Steve Sabo has been coaching wrestling since 1970.During that time, he’s coached wrestlers from collegiate to kindergarten. No matter the age, they all learn the sport the same way: Sabo grapples with them.

“He gets in there and does the moves with us,” said Brunswick High School wrestler John Cano.

In wrestling, an explanation of even the most basic techniques can cause information overload. For example, Sabo instructs some of the Pirates on how to perform a “change over,” moving an opponent from one side of the body to another. The goal is simple, but factor in the person grappling you is resisting every effort you make to move them, explaining the move can be a cumbersome task.

Where are your feet? What is your posture? What are your hands doing? How do you limit their movements?

Step-by-step Sabo walks Cano and his partner, Cole Hinson, through the technique and before, like a magician’s flourish, he asked a rhetorical question.

“What just happened?” He asked the team.

Hinson, who is one of Brunswick High’s heavyweight and not a simple opponent to move, hand been changed over to Cano’s opposite side.

Drilling is second nature to Sabo, he’s taught hundreds of changeovers to hundreds of wrestlers during his decades of coaching experience, but he sees his job as making the technique itself second nature to his pupils.

The best way to do that is start young, he said.

“We want to get kids exposed to what wrestling is,” Sabo said. “A lot of the kids in this area have no concept of what the sport is or what it’s about.”

In 2003, after moving from northern Virginia where the National Wrestling Hall of Fame bestowed him a Lifetime Service Award, Sabo and his wife moved to Brunswick and he started the Glynn Coastal Rattler’s youth wrestling club.

He has all new responsibilities this year. After former wresting coach Andre DuMortier stepped down, Pirates soccer coach Kevin Kavanaugh took over the program to prevent it from being axed. The sum of Kavanaugh’s wrestling experience isn’t zero, his son was a committed wrestler, but his concept of the techniques is limited.

That’s when Glynn Athletic Director Steve Waters went to Sabo for help. He volunteers time, shuffling between Glynn Academy and Brunswick High coaching up student athletes. Most of his time is spent at Brunswick, since Glynn coach Adam Winkler has more coaching experience than his counterpart at Brunswick.

“I’m helping the programs raise their technique to see if we can raise the competitiveness on the state-level,” Sabo said. “In order for kids to get the moves … you have to practice the move 25, 30, 50 times. … It has to be automatic.”

Sabo’s involvement with the high school programs is also like having an in-house player development director. Sabo’s youth program is an intimate session between the hall-of-famer and the next crop of wrestlers making their way to high school. That may be the best way to build the programs’ numbers in the future.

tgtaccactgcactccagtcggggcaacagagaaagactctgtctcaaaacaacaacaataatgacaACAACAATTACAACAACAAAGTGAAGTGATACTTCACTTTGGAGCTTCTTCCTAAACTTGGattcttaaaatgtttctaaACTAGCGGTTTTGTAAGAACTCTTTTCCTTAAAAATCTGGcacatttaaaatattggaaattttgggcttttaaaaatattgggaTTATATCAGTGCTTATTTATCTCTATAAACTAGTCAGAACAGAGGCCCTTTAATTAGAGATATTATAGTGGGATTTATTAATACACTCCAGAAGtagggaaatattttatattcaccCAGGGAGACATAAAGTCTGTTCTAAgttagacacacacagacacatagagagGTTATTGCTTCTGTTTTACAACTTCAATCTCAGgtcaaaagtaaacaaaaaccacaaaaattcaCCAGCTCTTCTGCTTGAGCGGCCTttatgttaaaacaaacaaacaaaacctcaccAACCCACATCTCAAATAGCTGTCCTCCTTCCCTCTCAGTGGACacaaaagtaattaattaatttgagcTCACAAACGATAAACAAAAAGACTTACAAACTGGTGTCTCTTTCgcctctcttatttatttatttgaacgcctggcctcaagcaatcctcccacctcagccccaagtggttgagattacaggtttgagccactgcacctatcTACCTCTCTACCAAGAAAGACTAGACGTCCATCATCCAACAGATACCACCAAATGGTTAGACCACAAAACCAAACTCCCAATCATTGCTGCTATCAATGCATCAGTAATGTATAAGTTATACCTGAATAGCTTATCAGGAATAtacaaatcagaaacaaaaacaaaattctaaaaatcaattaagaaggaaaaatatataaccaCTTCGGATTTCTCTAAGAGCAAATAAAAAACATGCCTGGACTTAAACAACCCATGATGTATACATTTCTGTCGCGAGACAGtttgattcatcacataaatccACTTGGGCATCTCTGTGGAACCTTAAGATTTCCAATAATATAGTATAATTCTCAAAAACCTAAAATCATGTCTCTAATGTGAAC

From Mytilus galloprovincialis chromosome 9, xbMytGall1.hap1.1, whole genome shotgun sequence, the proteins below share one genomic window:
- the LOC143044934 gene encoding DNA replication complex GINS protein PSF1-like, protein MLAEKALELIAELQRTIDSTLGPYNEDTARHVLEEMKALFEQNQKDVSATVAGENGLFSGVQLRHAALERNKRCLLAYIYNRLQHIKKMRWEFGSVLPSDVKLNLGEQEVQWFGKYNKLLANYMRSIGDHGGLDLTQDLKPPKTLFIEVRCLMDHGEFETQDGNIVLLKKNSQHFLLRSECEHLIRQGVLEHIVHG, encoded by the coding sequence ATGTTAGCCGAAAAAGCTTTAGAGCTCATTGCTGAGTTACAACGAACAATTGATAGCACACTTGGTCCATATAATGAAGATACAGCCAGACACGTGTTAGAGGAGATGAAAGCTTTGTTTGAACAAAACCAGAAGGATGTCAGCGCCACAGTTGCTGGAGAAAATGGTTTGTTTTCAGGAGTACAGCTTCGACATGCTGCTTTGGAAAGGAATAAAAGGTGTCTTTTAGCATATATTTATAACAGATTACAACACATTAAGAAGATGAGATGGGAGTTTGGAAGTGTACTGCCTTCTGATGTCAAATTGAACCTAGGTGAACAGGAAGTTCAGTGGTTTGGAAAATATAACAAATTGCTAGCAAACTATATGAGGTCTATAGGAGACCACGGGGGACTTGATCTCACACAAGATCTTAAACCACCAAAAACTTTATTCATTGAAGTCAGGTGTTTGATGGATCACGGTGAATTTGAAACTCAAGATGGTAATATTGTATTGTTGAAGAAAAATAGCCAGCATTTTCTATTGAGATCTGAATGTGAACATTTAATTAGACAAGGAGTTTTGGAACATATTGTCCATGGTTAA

Sabo and Kavanaugh tried expanding the Pirates’ roster earlier this year, talking to the freshman and junior varsity football players about the translatable skills between football and wrestling. No dice.

“It’s not important to them,” Sabo said. “Unless the sport is important in the school, kids don’t want to come out.”

So, maybe its up to Brunswick’s current wrestlers to put in the effort to grow the team. Through that, Brunswick was able to add a couple of players, but no more.

So it’s up to the youngsters. Winkler, in his experience, said wrestlers who start younger tend to stay committed to the sport.

“Usually if you’re parents wrestled you’re gonna be in youth program so you’re gonna be ahead of the curve,” Winkler said.

Winkler, a graduate of and former coach at Chamblee High School, admits he was caught off guard by the state of wrestling in Glynn County compared to merto-Atlanta or even nearby Camden County of Effingham County.

Sabo is trying to ramp up excitement for the sport in the Brunswick area. He said he plans on hosting middle school dual meets at the high schools.

While it is a good way to field a competitive event for his youngsters, he and the high school coaching staffs will also have previous connections with avid wrestlers that they can tap into once they get to the high school level. The Risley-Glynn meet is scheduled for Tuesday and Needwood-Jane Macon meet is set for Jan. 19.

Sabo said there is plenty of young talent in the area, it’s just a matter of focusing that talent on wrestling over the team sports kids watch on TV.